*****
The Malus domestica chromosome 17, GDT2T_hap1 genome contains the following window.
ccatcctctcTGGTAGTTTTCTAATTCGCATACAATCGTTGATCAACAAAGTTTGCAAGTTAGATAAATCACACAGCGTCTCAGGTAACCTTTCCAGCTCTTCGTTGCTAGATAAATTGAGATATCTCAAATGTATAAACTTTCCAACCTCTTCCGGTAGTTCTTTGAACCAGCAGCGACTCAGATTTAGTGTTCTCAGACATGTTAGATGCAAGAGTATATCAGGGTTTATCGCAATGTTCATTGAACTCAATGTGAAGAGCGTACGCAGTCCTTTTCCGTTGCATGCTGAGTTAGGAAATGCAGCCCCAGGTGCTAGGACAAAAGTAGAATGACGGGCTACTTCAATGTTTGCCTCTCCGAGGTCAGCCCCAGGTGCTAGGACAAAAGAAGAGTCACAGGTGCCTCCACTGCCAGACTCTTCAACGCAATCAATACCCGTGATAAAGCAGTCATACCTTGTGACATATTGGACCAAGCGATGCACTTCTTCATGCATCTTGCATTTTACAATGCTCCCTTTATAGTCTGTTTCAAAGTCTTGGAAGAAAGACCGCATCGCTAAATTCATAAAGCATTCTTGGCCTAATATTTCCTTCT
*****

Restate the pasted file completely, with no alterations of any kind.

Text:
The Malus domestica chromosome 17, GDT2T_hap1 genome contains the following window.
ccatcctctcTGGTAGTTTTCTAATTCGCATACAATCGTTGATCAACAAAGTTTGCAAGTTAGATAAATCACACAGCGTCTCAGGTAACCTTTCCAGCTCTTCGTTGCTAGATAAATTGAGATATCTCAAATGTATAAACTTTCCAACCTCTTCCGGTAGTTCTTTGAACCAGCAGCGACTCAGATTTAGTGTTCTCAGACATGTTAGATGCAAGAGTATATCAGGGTTTATCGCAATGTTCATTGAACTCAATGTGAAGAGCGTACGCAGTCCTTTTCCGTTGCATGCTGAGTTAGGAAATGCAGCCCCAGGTGCTAGGACAAAAGTAGAATGACGGGCTACTTCAATGTTTGCCTCTCCGAGGTCAGCCCCAGGTGCTAGGACAAAAGAAGAGTCACAGGTGCCTCCACTGCCAGACTCTTCAACGCAATCAATACCCGTGATAAAGCAGTCATACCTTGTGACATATTGGACCAAGCGATGCACTTCTTCATGCATCTTGCATTTTACAATGCTCCCTTTATAGTCTGTTTCAAAGTCTTGGAAGAAAGACCGCATCGCTAAATTCATAAAGCATTCTTGGCCTAATATTTCCTTCT